Leeds Citizens and Leeds Church Institute work together to employ a local Community Organiser, Becky Howcroft.  In the second in a series of theological reflections related to the work of Leeds Citizens, Becky reflects on the importance of ‘stopping’ and simply ‘being with’ people rather than feeling the pressure to ‘do’ and asks us to think about how might we need to “disorganise” (i.e. stop doing) in order to reorganise around a listening posture?


In the course of my organising in recent weeks I spoke to a community leader recovering very slowly from COVID-19, a process which has caused her to completely re-evaluate and reflect on how unsustainable life was for her before the coronavirus pandemic. Another leader grappling with the pressures of fulfilling her role during lockdown restrictions, reflected on how the situation has meant that giving time to listening and visiting the isolated is now the priority; she is having to learn how to delegate other tasks to other people. As a result of these conversations I began to reflect on the importance of “stopping” and simply “being with” people rather than feeling the pressure to “do” all the time – particularly in relation to churches and the Christian community.


We know that a true experience of God’s grace and Spirit results in seeking justice in the world – Jesus made this apparent when he chose to read these words from Isaiah 42 at a synagogue in Nazareth when he began his ministry “The Spirit of the Lord is on me, because he has anointed me to proclaim good news to the poor. He has sent me to proclaim freedom for the prisoners and recovery of sight for the blind, to set the oppressed free.” But it is often the case that those involved in the complex and often pressured cycle of social action and social justice often feel like hamsters on a wheel that is constantly spinning, never quite managing to keep up.


Sam Wells hypothesises in the Nazareth Manifesto that many hold a core belief that the fundamental problem for humanity is mortality and overcoming the perceived limitations of poverty. Holding such a core belief may create in us a predisposition to see Jesus’ crucifixion, death and resurrection primarily as a “fix” to this fundamental problem through the promise of eternity in heaven. Mission becomes focused on communicating that “fix” and building the Kingdom of God becomes strongly associated with overcoming the limitations that we perceive are holding people back from experiencing it, hence the delivery of services, running of projects and organising of poverty alleviation programmes.


But if we are to consider and internalise Wells’ alternate hypothesis, that the fundamental problem for humanity is in fact isolation-  that “there is no value in existence unless it is existence in relationship – with God, one another and the creation” – how might that affect us as hamsters on the wheel? Would it perhaps give us a different predisposition, to see Jesus’ crucifixion, death and resurrection as God’s desire for relationship playing out, stopping at nothing to have intimacy with humanity? Jesus spent 30 years living amongst the people of Nazareth; was God any less with humanity then than when Jesus began his ministry? How might the answers to these questions affect the value we place on relationship in building God’s Kingdom and how we perceive relationships and our role in them?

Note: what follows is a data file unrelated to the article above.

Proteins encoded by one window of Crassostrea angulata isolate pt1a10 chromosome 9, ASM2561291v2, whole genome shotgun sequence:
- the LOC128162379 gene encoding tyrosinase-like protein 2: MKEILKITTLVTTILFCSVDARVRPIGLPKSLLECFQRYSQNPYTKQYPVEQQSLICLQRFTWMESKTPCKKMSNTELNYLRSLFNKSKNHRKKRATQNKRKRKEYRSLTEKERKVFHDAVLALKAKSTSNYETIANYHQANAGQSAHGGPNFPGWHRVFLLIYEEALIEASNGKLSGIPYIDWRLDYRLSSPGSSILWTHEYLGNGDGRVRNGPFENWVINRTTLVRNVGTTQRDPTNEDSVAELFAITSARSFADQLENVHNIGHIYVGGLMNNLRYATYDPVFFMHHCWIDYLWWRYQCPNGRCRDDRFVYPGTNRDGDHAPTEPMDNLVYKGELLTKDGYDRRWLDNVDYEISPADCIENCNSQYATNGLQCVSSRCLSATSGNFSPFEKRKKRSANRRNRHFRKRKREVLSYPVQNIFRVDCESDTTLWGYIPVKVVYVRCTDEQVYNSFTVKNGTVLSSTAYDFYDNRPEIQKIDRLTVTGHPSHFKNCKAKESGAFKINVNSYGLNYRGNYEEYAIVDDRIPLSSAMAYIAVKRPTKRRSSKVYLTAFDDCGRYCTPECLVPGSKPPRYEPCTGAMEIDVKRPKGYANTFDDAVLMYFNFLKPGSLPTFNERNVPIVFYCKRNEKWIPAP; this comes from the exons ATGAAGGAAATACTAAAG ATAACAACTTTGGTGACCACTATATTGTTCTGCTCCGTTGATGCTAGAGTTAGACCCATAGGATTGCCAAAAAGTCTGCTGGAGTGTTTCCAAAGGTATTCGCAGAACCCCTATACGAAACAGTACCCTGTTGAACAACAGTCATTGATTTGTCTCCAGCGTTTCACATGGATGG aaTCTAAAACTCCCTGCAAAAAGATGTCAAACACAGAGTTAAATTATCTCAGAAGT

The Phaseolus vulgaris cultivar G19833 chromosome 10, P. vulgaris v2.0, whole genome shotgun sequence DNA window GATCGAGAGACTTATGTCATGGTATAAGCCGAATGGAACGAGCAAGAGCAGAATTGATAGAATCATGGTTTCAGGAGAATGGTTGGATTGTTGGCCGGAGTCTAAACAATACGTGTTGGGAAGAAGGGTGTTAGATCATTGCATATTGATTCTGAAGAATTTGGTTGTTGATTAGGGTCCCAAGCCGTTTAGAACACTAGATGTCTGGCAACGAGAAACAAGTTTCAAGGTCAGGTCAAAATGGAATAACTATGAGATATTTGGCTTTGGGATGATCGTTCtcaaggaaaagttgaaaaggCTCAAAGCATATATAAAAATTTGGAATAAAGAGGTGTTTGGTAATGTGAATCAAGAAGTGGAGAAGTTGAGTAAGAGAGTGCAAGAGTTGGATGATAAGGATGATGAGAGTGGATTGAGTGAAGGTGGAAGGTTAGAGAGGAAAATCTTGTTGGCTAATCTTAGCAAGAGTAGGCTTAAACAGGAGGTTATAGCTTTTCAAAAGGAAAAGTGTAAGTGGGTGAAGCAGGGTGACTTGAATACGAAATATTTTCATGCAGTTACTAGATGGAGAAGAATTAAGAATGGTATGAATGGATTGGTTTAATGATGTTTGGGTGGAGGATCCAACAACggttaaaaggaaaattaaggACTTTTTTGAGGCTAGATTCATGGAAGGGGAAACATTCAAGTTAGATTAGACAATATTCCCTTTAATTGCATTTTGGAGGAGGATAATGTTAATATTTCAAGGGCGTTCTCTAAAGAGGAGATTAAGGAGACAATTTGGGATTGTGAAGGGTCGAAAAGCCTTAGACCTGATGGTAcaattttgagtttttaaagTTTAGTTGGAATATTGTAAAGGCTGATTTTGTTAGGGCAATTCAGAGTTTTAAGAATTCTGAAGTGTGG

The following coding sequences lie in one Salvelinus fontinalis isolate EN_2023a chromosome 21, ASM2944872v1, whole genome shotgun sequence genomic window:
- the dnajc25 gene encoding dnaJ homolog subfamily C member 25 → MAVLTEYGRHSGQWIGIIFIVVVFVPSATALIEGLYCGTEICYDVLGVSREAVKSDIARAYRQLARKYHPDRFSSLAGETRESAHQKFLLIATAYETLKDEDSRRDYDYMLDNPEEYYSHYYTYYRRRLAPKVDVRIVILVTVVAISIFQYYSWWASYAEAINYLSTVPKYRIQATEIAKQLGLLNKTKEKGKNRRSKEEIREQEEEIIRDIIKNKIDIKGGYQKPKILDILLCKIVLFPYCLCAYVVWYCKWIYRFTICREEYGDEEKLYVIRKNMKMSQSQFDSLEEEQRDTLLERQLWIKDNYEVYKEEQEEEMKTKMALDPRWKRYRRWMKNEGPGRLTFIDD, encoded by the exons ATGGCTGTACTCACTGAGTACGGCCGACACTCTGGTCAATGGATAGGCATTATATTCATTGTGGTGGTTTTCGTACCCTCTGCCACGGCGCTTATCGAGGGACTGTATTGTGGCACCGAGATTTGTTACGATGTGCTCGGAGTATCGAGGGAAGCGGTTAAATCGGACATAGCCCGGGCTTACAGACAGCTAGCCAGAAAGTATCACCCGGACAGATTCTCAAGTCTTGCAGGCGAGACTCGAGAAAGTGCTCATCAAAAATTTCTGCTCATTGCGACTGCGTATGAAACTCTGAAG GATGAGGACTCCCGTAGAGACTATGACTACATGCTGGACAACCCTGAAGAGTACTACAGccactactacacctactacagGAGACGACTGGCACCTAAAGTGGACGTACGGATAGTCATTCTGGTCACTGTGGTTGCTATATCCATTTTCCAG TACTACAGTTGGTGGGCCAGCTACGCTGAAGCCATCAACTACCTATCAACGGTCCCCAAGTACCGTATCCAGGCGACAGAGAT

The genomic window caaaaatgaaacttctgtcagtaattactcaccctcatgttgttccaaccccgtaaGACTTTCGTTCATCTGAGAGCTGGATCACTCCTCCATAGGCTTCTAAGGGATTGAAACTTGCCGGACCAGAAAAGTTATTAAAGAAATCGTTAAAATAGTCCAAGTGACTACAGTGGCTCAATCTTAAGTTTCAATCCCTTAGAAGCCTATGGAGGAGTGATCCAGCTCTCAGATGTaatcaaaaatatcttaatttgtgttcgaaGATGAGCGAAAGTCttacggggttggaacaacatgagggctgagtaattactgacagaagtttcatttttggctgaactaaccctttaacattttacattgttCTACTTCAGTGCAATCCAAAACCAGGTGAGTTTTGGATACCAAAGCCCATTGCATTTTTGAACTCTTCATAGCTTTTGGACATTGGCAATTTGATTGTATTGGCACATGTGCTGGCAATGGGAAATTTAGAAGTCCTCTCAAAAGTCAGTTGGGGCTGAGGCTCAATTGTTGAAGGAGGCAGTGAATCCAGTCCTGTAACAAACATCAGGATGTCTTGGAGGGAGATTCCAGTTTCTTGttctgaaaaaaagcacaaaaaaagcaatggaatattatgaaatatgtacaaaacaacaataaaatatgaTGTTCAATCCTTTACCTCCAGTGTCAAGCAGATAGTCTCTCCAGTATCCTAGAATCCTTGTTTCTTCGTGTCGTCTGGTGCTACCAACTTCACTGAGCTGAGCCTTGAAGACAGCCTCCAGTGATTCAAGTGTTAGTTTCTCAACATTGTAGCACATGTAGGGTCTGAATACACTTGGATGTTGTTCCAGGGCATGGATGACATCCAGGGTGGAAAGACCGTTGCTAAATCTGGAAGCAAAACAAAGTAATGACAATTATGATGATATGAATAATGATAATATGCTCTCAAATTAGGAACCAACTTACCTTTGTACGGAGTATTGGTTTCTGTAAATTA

One way to respond, to “be with” is to take a listening posture, as the South Leeds leader responding to the coronavirus lockdown has done.


Dietrich Bonhoeffer says in “Life Together”

“The first service that one owes to others in the fellowship consists in listening to them… Those who cannot listen long and patiently will always be talking past others, and finally will no longer even notice it… The death of the spiritual life starts here… Brotherly pastoral care is distinguished from preaching… by the obligation of listening.”


Deep listening has value on multiple levels; not only does it demonstrate care, but it can also challenge the assumptions that we have about the person we are listening to. It helps us to recognise our prejudice and preconceptions and it takes away the position of power in relationships that we might be used to (the power that comes from providing a service; the power of holding a particular position; the power of being in control). And it means that rather than focusing on how we can “bring Jesus” to a person or a neighbourhood, we’re instead attentive to what Jesus is already doing in the life or a person or a community and looking for how we can usefully join in.


Wells disconnects “being with” from action, but I would argue that shared action is an organic outpouring of truly “being with” another person. A story from Mike Gecan’s pamphlet, “effective organising for congregational renewal” illustrates this. Gecan tells of how a church in Long Island took an alternative approach to running a soup kitchen. They organised intentional relational conversations with the men who came to the kitchen rather than just handing over the food. The church invested money in an organiser to support and train volunteers to have these conversations, and over time listened deeply to 600 people. A team of leaders formed from those who had been listened to, mostly men living in recovery, and over time this team ran a social justice effort tackling systemic problems and corruption in the local hostel system.


There are questions which emerge for people of faith from this reflection – are we really listening? How might we need to “disorganise” (i.e. stop doing) in order to reorganise around a listening posture? How does this posture integrate with discipleship efforts and gospel teaching?